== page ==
Pain and Progress

KRS-One talks tragedy and new music endeavors.

KRS-One is more hip-hop than hip-hop itself.
KRS-One is more hip-hop than hip-hop itself.
You can't help but be intimidated by KRS-One's voice, a booming tone that shakes walls from concert halls to Ivy League classrooms. It is deep and distinct, like what you'd get if James Earl Jones rapped about B-boys, Jesus, and Bobby Seale. So imagine what it's like to pick up the phone and be greeted by these three words: "This is KRS-One." Even the phone trembles.

At the moment, he's lost on the Florida Turnpike, trying to make sure his driver isn't veering toward the Everglades. They're headed to downtown Miami, where rap star Fat Joe waits for a studio all-nighter.

"KRS is always in the studio," says KRS, one of those stars who refers to himself in the third person. "KRS always stays current with the times, putting out projects three to four months within each other."

That's not entirely accurate, but it's fairly close. His newest album, Adventures in Emceein', due out next month, offers a stylistic journey through rap, where KRS reigns supreme. His last album, Hip Hop Lives (a title responding to Nas' 2006 album, Hip Hop Is Dead), was released in May. On it, KRS collaborates with his longtime rival, producer Marley Marl. The pair defined hip-hop in 1987, when their "Bridge Wars," which KRS started, brought Marl protégé MC Shan to shame and KRS to the spotlight. The beef between Marl's Juice Crew and KRS' Boogie Down Productions was so compelling that eventually it had whole New York boroughs at odds. Twenty years later, the two old lions came together to make a refreshingly old-school hip-hop album. Despite lackluster reviews, it offered cleaner rap for the over-35 crowd -- and KRS asserted his clichéd primacy: "I come back, every year I get newer/ I'm the dust on the moon, I'm the trash in the sewer/ I come back, every year I get brighter/ If you think hip-hop is alive, then throw up your lighters."

For fans of hip-hop, certain names are etched in its cornerstone: Tupac, Jay-Z . . . and KRS-One. KRS will be the first to say that he is hip-hop, a statement he offers the same way others might say they are Catholic or Methodist. He's performed around the world, garnering respect for both his MC talents and his role as a kind of scholar of hip-hop. Whether he's getting accolades from VH1's Hip Hop Honors or whipping up controversy, as he did on Fox's Hannity & Colmes, screaming "Nigga!" and "Saddam Hussein!" in the same sentence, he seems to stay busy, even though he hasn't had a hit recording in more than a decade.

In addition to MCing, KRS is something of a mystic and a philosopher, who sometimes is called "The Teacha." Even in casual conversation, he spits knowledge, touching on topics as varied as the Bhagavad Gita and the Keanu Reeves box-office bomb Constantine. Still, what's most on the minds of KRS fans these days is the way he handles death. Two months ago, his 23-year-old stepson, Randy Parker, fatally shot himself in the head. Parker had suffered from severe depression, according to a news release.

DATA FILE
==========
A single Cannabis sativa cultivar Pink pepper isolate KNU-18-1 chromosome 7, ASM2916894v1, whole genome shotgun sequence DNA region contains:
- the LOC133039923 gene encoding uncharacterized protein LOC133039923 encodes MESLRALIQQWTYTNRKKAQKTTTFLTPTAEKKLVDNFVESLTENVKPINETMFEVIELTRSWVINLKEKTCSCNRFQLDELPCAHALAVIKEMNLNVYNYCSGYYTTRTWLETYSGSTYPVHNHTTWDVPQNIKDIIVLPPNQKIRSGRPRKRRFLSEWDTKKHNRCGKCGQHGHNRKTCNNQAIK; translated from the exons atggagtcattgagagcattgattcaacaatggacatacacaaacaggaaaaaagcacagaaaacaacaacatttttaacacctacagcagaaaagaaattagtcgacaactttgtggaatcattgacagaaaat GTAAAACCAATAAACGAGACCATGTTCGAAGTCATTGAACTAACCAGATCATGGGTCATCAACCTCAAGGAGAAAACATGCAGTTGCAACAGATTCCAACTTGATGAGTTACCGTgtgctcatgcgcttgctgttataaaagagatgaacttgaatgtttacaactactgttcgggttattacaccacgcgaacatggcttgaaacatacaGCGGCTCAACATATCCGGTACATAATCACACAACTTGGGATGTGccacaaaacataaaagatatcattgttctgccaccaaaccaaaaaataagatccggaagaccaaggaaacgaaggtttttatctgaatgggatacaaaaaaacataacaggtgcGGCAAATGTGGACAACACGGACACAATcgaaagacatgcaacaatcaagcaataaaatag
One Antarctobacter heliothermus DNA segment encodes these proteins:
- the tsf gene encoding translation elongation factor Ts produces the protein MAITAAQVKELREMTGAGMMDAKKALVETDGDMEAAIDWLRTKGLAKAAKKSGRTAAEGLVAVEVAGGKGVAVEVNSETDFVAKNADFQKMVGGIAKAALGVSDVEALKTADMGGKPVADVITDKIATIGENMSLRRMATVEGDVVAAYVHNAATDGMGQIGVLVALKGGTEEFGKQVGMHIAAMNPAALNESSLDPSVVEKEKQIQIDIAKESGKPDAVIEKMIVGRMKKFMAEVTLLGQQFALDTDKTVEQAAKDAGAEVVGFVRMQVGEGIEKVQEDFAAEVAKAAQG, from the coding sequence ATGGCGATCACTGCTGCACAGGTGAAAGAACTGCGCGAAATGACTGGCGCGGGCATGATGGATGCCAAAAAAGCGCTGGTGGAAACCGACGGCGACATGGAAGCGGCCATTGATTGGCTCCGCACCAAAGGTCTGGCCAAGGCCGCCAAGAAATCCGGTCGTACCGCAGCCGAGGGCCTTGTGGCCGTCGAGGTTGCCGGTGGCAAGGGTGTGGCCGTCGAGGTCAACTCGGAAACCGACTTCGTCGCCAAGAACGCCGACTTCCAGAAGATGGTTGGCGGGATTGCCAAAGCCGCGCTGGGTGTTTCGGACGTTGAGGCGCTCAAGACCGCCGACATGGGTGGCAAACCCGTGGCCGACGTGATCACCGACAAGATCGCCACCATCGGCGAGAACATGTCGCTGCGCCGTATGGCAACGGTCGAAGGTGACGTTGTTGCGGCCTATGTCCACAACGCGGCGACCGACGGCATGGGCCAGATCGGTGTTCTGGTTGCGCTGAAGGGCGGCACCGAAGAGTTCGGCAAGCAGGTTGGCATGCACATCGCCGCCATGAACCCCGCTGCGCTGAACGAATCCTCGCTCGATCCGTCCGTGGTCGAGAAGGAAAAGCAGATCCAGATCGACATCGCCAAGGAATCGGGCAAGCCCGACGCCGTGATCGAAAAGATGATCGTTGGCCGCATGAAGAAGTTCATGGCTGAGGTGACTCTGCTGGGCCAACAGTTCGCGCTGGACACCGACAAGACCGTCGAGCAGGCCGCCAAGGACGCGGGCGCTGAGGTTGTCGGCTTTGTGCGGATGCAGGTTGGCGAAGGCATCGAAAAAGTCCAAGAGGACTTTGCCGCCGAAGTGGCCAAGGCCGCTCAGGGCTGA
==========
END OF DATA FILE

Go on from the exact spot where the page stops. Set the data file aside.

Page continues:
"We did everything we could," says KRS. "The last thing would've been to send him to a mental institution, but we couldn't do that . . . Randy was depressed for many years; he'd come in and out of it, and would take medication . . . Depression is a battle within yourself. You could see that he was fighting it, living day by day. He didn't want to take the drugs . . . This is a disease. Depression is a disease."

Asked if he felt that he failed, KRS sighs.

"Our family had to come to grips with this loss," he says. "I mean, of course I felt guilty, questioning everything, wondering if, you know, that one time he called and I brushed him off -- was that what triggered it? . . . There were so many of those thoughts, but we came to the conclusion that this was Randy's choice. He wasn't afraid of death. That's the part -- in a weird and twisted way -- I feel strengthened by.

"Randy was a man. He was 23 years old, and he made the decision to take his own life . . . I'm not trying to make any excuses here, but how do we make sense of this whole thing? Knowing that this was his choice, in some way, gives us peace. The tragedy was really that he was depressed."

That tragedy is obviously still fresh for KRS. But then, in KRS fashion, he leaps to a related teachable subject: actor Owen Wilson's recent suicide attempt and how so many celebrities, it seems to KRS, are now coming out about their depression. "I don't want to say it's coincidence, because the universe has no coincidences," he says. "But because of my son's suicide, I am able to talk about this with so many people who are suffering from depression. Now, more than ever, we need to talk about this!

"I believe that everybody has the right to take his or her own life," he continues. "I believe in reincarnation, that we come back and relearn the lessons that we didn't get in this life. God is in control of life, but we are in control of living. Freedom -- that's one thing the universe has an abundance of."